Rob Storrs

Act II, page 21

 

CECILY.    I don’t think you will require neckties.  Uncle Jack is sending you to Australia.

ALGY.    Australia!  I’d sooner die.

CECILY.    Well, he said at dinner on Wednesday night you would have to choose between this world, the next world, and Australia.

ALGY.    Oh, well.  The accounts I have received of Australia and the next world are not encouraging.  This world is good enough for me, Cousin Cecily.

CECILY.    Yes, but are you good enough for it?

ALGY.    I'm afraid I'm not that. That is why I want you to reform me. You might make that your mission, if you don't mind, Cousin Cecily.

CECILY.    I'm afraid I've no time this afternoon.

ALGY.    Well, would you mind my reforming myself, this afternoon?

CECILY.    It is rather quixotic of you -but I think you should try.

ALGY.    I will.  I feel better already.

CECILY.    You are looking a little worse.

ALGY.    That is because I am hungry.

CECILY.    How thoughtless of me.  I should have remembered that when one is going to lead an entirely new life, one requires regular and wholesome meals.  Won't you come in?

ALGY.    Thank you.  Might I have a buttonhole first?  I never have any appetite unless I have a buttonhole first.

CECILY.    A Maréchal Niel?

ALGY.    No, I'd sooner have a pink rose.

CECILY.    Why? (Cuts flower.)

ALGY.    Because you are like a pink rose, Cousin Cecily.

CECILY.    I don't think it can be right for you to talk to me like that.  Miss Prism never says such things to me.

ALGY.    Then Miss Prism is a very short-sighted old lady. (CECILY offers him rose and puts it in his buttonhole.) You are the prettiest girl I ever saw.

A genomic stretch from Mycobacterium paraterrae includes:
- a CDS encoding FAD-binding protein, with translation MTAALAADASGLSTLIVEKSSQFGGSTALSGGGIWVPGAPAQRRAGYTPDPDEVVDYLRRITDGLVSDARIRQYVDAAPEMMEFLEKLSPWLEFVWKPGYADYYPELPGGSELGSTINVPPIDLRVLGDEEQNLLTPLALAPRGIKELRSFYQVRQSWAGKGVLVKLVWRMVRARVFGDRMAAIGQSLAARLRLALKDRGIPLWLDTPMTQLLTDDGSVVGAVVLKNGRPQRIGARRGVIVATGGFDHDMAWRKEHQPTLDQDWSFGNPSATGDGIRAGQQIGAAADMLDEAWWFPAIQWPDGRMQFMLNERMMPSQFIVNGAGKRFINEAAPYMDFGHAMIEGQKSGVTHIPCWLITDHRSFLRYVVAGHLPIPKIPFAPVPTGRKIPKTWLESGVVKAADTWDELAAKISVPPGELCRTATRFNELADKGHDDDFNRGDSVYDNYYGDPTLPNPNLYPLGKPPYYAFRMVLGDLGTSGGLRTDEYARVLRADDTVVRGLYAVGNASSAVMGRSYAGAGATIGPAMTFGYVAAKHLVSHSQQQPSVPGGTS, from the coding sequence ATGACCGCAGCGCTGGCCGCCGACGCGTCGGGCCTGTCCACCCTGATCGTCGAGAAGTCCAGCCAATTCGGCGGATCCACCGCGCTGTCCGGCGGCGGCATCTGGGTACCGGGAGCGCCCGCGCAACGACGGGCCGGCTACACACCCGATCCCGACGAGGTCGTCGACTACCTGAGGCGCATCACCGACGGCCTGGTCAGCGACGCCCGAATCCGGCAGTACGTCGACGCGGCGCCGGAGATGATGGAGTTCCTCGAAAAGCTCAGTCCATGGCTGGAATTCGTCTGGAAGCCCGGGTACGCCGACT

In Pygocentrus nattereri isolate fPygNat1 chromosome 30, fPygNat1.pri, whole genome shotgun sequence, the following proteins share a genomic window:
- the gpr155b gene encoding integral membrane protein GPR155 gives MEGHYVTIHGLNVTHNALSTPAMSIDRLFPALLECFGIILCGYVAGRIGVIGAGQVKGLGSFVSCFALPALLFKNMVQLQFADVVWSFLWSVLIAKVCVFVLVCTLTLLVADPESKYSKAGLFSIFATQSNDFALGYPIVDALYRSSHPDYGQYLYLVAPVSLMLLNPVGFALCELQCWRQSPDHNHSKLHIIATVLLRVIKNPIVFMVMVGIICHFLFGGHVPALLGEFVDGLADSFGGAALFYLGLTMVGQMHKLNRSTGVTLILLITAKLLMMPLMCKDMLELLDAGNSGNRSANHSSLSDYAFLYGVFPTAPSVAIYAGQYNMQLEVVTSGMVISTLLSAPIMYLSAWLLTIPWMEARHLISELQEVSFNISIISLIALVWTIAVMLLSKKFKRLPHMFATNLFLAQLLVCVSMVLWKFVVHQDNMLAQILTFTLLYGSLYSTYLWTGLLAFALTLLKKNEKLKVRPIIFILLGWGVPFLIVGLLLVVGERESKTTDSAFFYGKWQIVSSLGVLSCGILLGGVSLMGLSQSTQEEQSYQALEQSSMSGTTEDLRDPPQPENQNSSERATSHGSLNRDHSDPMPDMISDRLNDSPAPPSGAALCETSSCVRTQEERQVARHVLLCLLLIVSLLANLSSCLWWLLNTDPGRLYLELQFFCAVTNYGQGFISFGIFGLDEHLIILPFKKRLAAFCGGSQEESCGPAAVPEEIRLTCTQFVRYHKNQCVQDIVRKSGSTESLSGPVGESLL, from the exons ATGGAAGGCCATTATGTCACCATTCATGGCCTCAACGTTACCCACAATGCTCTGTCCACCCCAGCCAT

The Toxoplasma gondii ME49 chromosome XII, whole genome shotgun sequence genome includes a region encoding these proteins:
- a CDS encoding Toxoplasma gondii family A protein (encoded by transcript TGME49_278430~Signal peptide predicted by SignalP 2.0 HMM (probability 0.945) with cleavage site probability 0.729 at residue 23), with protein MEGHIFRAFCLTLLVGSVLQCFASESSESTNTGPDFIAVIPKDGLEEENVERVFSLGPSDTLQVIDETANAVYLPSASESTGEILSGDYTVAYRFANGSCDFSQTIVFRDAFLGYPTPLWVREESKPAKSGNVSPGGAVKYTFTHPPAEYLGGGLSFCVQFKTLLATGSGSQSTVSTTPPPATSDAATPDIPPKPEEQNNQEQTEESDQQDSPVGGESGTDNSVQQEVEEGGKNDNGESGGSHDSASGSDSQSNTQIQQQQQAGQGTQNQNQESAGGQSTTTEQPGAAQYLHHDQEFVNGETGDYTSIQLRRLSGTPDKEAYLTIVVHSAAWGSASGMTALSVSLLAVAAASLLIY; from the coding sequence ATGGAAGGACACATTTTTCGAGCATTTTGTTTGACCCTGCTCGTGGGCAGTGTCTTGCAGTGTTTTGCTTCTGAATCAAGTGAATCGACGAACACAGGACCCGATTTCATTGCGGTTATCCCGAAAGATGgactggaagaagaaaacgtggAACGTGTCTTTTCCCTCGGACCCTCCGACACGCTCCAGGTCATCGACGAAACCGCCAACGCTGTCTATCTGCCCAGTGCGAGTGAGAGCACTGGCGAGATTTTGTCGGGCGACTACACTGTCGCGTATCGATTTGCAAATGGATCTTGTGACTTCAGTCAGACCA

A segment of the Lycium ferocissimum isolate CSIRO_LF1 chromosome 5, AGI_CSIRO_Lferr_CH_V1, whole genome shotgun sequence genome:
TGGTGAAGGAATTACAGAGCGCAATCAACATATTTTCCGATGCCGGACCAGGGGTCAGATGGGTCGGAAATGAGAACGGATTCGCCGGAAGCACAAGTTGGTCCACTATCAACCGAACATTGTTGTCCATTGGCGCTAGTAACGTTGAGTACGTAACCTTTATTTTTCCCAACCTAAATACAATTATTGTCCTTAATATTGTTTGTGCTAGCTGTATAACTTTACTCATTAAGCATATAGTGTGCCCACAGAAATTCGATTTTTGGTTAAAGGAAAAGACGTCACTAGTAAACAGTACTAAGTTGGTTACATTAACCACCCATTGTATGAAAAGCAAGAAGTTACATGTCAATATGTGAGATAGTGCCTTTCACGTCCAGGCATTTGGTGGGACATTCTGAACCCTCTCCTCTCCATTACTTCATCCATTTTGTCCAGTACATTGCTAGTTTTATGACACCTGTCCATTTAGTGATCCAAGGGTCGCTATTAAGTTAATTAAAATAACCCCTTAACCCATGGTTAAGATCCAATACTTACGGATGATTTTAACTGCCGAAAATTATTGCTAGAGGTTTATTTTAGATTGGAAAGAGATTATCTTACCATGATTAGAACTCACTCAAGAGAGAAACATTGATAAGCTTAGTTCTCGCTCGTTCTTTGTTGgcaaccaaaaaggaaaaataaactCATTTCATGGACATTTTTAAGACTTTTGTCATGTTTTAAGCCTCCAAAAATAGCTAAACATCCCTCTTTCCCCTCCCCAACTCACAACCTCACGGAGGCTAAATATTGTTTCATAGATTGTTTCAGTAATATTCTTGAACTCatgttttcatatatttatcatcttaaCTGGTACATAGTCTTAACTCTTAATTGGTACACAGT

CECILY.    Miss Prism says that all good looks are a snare.

ALGY.    They are a snare that every sensible man would like to be caught in.

CECILY.    Oh, I don't think I would care to catch a sensible man.  I wouldn't know what to talk to him about. (Exeunt into house.)

MISS PRISM. (Enters with CHASUBLE)  Where is Cecily? You are too much alone, dear Doctor Chasuble. You should get married. A misanthrope I can understand --a womanthrope, never!

CHASUBLE. Believe me, I do not deserve so Neologistic a phrase. The precept, as well as the practice, of the Primitive Church was distinctly against matrimony.

MISS PRISM. That is obviously the reason why the Primitive Church has not lasted up to the present day. And you do not seem to realize, dear Doctor, that by persistently remaining single, a man converts himself into a permanent public temptation. Men should be more careful; this very celibacy leads weaker vessels astray.

CHASUBLE.  But is a man not equally attractive when married?

MISS PRISM. No married man is ever attractive except to his wife.

CHASUBLE. And often, I've been told, not even to her.